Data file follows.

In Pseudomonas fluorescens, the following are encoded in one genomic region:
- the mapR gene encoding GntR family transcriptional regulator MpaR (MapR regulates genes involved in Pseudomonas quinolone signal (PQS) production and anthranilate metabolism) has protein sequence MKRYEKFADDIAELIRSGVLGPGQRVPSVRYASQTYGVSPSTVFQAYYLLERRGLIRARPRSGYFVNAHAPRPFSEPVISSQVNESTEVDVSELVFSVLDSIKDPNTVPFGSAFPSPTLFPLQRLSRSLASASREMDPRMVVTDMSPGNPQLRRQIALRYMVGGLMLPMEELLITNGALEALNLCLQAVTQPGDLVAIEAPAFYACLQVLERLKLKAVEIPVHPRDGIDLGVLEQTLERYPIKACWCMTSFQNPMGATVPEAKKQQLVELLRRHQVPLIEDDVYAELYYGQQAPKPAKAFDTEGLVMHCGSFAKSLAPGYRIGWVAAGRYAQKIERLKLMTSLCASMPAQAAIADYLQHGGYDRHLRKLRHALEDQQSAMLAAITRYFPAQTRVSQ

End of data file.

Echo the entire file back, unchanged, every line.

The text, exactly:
In Pseudomonas fluorescens, the following are encoded in one genomic region:
- the mapR gene encoding GntR family transcriptional regulator MpaR (MapR regulates genes involved in Pseudomonas quinolone signal (PQS) production and anthranilate metabolism) has protein sequence MKRYEKFADDIAELIRSGVLGPGQRVPSVRYASQTYGVSPSTVFQAYYLLERRGLIRARPRSGYFVNAHAPRPFSEPVISSQVNESTEVDVSELVFSVLDSIKDPNTVPFGSAFPSPTLFPLQRLSRSLASASREMDPRMVVTDMSPGNPQLRRQIALRYMVGGLMLPMEELLITNGALEALNLCLQAVTQPGDLVAIEAPAFYACLQVLERLKLKAVEIPVHPRDGIDLGVLEQTLERYPIKACWCMTSFQNPMGATVPEAKKQQLVELLRRHQVPLIEDDVYAELYYGQQAPKPAKAFDTEGLVMHCGSFAKSLAPGYRIGWVAAGRYAQKIERLKLMTSLCASMPAQAAIADYLQHGGYDRHLRKLRHALEDQQSAMLAAITRYFPAQTRVSQ